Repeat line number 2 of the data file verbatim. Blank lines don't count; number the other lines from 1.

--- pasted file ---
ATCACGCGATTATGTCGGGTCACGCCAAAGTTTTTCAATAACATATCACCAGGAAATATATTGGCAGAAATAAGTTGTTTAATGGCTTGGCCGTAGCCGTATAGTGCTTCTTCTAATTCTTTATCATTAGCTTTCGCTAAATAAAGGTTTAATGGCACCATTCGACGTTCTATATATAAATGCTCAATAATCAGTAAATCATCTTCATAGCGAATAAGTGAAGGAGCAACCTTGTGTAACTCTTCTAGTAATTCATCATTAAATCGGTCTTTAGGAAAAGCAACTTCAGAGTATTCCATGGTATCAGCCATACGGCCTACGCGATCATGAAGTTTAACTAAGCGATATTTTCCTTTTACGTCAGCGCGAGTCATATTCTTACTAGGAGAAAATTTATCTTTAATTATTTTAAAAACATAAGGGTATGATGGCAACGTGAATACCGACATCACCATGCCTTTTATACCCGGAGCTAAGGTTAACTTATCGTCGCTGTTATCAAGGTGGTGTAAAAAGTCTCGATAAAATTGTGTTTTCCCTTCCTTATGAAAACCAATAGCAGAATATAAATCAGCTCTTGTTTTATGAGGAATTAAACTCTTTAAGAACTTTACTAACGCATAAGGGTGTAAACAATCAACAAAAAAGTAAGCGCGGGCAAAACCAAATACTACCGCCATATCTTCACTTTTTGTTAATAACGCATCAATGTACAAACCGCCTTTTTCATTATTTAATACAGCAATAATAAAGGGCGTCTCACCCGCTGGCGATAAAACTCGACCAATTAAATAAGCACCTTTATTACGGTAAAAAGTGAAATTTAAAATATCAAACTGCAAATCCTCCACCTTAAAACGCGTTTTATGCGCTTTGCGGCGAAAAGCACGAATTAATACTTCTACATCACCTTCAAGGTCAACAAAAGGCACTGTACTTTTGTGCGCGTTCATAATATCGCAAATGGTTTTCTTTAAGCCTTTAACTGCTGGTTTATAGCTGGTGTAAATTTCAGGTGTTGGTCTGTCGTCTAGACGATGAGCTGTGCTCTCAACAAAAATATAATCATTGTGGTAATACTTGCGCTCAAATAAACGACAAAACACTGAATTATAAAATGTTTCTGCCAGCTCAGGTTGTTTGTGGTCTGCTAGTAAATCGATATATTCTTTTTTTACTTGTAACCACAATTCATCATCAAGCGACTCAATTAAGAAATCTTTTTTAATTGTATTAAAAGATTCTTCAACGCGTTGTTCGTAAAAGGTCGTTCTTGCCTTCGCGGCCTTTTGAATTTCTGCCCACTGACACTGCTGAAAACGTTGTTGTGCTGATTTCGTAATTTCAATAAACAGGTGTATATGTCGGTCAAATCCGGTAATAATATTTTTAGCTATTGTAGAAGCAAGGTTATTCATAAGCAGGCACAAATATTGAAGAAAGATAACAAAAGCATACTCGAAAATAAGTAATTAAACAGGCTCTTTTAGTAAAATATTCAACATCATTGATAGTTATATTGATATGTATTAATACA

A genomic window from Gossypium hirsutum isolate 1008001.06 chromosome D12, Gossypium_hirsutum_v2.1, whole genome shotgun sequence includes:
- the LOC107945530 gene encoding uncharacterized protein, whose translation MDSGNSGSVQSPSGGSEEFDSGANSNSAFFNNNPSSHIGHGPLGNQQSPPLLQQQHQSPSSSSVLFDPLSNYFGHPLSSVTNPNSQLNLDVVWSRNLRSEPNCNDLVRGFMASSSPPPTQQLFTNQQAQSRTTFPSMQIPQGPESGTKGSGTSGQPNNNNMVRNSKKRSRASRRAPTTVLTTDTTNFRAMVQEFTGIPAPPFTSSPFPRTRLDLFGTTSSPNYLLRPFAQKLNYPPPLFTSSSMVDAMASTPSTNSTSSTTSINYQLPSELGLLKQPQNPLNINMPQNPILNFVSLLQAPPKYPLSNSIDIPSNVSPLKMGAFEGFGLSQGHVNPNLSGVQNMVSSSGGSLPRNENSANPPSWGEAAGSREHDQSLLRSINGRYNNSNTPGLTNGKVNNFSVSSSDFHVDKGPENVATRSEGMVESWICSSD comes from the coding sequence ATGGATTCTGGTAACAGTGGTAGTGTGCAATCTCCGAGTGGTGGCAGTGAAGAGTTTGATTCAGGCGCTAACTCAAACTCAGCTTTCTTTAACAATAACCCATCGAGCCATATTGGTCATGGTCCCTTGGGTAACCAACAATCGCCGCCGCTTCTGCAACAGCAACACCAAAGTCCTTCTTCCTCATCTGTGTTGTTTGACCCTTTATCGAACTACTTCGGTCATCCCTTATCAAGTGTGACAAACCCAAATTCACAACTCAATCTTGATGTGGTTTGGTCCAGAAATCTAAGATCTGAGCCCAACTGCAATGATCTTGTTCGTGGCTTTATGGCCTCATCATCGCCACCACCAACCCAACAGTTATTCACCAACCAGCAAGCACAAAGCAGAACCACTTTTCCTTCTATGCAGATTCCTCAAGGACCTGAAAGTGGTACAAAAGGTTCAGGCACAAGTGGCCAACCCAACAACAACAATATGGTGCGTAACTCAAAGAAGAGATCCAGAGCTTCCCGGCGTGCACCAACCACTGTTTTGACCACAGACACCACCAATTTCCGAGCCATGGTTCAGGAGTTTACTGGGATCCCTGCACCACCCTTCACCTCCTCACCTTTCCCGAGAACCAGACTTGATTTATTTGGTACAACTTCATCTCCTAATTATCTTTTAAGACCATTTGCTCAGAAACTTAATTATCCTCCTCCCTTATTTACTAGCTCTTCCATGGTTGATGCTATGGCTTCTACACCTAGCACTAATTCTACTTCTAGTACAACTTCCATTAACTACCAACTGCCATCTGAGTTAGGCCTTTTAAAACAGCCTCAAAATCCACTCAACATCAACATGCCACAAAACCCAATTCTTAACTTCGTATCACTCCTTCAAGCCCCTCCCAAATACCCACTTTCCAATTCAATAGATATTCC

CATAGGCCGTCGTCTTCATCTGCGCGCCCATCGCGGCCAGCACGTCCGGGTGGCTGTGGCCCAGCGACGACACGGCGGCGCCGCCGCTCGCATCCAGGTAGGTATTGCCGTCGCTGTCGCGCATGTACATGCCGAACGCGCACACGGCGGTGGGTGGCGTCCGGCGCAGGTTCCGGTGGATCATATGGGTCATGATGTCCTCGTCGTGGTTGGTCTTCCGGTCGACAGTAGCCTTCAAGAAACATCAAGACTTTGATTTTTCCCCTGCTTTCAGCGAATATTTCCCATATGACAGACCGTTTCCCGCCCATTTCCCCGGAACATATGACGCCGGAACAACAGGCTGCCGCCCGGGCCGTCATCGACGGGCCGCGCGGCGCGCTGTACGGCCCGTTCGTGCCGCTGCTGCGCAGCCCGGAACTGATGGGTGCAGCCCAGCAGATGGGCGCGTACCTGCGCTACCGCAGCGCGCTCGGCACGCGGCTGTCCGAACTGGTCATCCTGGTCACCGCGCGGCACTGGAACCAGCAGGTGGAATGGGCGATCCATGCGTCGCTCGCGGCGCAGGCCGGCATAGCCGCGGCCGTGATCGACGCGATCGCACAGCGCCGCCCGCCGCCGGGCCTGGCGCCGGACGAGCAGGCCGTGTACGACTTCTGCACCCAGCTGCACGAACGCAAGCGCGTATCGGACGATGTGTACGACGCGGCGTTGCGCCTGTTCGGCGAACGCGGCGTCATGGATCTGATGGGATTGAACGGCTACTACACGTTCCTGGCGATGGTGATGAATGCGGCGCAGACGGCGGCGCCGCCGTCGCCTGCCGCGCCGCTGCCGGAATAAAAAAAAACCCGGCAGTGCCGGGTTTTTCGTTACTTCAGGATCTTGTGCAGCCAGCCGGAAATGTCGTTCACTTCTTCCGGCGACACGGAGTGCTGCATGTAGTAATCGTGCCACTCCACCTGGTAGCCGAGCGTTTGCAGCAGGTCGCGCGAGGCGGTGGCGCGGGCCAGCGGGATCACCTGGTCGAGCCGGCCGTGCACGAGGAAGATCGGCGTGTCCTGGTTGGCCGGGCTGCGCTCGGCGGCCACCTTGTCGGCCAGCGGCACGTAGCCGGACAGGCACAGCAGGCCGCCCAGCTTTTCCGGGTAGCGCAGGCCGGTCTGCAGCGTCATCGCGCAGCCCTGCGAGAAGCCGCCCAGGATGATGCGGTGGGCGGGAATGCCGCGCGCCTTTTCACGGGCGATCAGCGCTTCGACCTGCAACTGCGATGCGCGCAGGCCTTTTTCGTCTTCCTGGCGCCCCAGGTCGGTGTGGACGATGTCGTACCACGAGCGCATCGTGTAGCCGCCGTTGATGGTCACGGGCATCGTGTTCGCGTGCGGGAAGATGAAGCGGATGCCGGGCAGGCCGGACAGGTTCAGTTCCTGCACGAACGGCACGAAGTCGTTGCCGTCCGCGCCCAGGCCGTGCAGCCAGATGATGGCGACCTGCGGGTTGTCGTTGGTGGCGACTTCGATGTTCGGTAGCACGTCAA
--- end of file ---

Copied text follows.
A genomic window from Gossypium hirsutum isolate 1008001.06 chromosome D12, Gossypium_hirsutum_v2.1, whole genome shotgun sequence includes: